The ninth release in the “…By The Bayou” series brings you some hot rockers from South Louisiana and Southeast Texas, an area where Cajun culture has had a strong influence over its music – and never more so than in the heyday of real rock’n’roll, the 1950s. Rock’n’roll was a hybrid of C&W and R&B right across the USA, but in Cajun country the influences were more specific; the country music was from Texas, the R&B from New Orleans, and into this mix went rockabilly from Memphis via Shreveport and Cajun music. In this exciting compilation you will find all of those influences to varying degrees.
Hot in the Shade is the 15th studio album by Kiss, released in 1989. It is the first Kiss full studio album since 1981's Music from "The Elder" to feature lead vocals from someone other than Paul Stanley or Gene Simmons, with drummer Eric Carr singing lead on "Little Caesar". It is also the final Kiss album to feature Carr in its entirety before his death in November 1991. The album is one of the band's longest, with a running time of nearly an hour (58:39). Of the 15 tracks on the album, only five were performed live. "Forever", co-written by Michael Bolton, was a pop hit and became a semi-regular part of the live setlist. Hot in the Shade was certified Gold on December 20, 1989. Its most successful single, "Forever" reached #8 on the Billboard charts, the band's highest charting single in the US since "Beth", 13 years earlier.
Realizing that their last albums weren't even close to being in league with their output from the '70s, Kiss made a conscious effort to get back on track with 1989's Hot in the Shade…
On their second album, Third World was still in the roots-reggae camp, but they had already laid claim to a singular sound: dreamy, free-flowing, and full of sweetly soulful vocals. The harmonic shadings on the opening cut, "Jah Glory," border on jazz, while the cover of Bunny Wailer's rocksteady nugget "Dreamland" is as ethereal as its title. Lyrically, they shift from the feel-good vibe of "Feel a Little Better" to the title track's social statement without breaking a sweat.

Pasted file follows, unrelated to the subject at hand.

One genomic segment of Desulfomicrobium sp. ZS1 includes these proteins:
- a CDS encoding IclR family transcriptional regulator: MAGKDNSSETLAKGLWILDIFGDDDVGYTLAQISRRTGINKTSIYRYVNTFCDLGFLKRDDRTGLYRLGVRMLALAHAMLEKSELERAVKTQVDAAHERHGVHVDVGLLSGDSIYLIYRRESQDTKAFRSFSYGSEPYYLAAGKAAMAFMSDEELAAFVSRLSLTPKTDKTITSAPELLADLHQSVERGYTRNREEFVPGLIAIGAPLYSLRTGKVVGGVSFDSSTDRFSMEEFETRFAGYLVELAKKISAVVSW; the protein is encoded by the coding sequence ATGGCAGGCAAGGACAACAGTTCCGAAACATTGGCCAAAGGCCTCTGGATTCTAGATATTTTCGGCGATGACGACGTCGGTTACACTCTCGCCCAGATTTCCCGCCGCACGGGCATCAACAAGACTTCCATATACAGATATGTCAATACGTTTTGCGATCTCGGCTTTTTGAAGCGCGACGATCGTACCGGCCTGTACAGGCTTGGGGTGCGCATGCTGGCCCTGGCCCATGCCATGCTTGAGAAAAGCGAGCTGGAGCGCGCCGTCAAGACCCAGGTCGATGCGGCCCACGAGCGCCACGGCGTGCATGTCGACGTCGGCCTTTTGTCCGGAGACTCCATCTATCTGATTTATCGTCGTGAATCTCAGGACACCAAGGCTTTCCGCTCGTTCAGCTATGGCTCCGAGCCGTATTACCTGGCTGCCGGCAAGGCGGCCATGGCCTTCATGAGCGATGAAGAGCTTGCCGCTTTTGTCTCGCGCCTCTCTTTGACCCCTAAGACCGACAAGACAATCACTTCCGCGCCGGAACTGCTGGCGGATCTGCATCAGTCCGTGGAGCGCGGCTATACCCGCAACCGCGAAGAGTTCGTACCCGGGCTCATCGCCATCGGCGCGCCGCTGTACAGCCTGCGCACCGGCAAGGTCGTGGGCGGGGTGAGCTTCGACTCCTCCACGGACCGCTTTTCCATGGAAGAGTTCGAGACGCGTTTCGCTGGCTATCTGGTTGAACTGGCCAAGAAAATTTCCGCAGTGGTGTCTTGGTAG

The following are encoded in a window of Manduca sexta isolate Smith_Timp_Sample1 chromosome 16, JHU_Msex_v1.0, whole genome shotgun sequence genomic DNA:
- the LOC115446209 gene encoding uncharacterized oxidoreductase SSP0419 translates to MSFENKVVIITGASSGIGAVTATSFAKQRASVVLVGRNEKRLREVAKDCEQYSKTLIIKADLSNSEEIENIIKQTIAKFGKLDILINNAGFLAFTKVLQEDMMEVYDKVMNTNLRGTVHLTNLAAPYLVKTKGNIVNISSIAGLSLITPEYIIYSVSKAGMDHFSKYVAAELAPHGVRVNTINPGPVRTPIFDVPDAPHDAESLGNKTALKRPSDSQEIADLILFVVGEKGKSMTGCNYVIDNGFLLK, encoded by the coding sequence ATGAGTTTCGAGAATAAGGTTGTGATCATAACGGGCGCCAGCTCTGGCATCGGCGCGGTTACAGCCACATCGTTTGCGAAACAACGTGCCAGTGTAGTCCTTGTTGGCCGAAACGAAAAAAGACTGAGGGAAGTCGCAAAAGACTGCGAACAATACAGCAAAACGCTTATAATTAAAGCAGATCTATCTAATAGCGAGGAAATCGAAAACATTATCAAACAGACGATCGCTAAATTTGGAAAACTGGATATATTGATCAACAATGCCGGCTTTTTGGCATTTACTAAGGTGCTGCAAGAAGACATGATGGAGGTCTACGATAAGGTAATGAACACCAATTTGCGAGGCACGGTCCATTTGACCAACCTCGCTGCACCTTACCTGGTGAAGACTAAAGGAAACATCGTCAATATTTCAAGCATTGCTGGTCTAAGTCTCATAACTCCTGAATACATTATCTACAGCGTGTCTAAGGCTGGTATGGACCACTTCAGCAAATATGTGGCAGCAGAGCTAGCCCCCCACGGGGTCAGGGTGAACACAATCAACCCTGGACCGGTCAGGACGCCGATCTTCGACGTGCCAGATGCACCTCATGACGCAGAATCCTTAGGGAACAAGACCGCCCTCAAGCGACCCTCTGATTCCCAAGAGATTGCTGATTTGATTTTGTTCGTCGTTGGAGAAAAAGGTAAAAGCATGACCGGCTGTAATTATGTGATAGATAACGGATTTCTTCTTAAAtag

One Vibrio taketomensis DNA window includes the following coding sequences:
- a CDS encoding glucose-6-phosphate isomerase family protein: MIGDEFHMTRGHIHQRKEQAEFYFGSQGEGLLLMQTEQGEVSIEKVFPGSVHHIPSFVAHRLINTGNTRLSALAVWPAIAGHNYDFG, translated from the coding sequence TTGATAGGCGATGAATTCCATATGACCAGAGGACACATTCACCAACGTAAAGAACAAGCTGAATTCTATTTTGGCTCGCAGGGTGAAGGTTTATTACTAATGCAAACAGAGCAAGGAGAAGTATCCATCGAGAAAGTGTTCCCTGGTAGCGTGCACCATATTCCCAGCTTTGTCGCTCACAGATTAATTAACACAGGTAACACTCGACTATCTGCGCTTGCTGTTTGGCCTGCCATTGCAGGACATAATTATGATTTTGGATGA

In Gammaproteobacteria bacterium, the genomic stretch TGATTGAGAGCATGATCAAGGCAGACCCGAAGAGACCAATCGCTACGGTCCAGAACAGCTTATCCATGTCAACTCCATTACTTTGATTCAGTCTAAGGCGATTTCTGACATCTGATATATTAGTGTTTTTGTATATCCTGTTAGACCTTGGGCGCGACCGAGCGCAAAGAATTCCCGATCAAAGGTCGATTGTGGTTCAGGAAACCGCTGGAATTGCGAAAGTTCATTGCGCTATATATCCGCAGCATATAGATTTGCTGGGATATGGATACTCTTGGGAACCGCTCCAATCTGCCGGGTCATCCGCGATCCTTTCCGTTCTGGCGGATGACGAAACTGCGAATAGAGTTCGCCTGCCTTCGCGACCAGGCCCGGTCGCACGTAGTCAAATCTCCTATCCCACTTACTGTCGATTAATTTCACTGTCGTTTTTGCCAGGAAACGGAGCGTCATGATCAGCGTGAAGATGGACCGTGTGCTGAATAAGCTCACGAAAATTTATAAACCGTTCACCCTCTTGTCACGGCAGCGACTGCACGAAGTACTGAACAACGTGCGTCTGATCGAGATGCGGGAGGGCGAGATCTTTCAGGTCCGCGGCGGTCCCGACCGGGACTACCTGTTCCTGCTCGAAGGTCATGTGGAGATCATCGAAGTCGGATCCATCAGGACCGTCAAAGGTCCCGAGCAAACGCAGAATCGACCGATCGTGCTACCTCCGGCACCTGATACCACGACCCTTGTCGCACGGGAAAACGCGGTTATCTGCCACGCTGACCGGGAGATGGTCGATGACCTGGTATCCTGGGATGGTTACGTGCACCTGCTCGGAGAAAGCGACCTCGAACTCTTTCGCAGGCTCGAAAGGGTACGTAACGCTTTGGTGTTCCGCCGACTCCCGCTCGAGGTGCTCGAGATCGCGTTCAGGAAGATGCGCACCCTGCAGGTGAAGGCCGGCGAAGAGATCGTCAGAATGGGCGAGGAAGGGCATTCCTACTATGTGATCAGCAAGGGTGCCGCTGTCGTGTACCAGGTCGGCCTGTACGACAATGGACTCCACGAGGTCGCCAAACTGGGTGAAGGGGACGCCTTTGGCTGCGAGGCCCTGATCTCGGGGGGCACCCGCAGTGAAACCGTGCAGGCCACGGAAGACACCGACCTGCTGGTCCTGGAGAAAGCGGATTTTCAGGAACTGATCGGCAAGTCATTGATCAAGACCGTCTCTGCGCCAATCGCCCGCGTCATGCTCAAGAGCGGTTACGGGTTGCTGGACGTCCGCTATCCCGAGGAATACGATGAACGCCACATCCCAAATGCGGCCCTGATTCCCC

Alex Bugnon exhibits a high level of creativity and playfulness throughout this work, plenty of suggestive and smooth pieces, but signed with a very personal style. 107 in the shade, for instance, initiates with an exotic melody played in accordion. His French roots are shown in the first two tracks. Elegance and brightness would be the most appropriate terms to describe this notorious CD. Generally more substantial than most of the other albums that smooth jazz stations play, the uneven, erratic 107 in the Shade is far from a gem, but has its moments. Bugnon gets into a pleasant, Joe Sample-ish groove on "Paris and May" and "When I Think About Home," whereas the much too brief "Fly, Spirit, Fly" hints at Pat Metheny. It was obvious that Sample was a major influence on Bugnon, although there were also traces of Ahmad Jamal in his playing.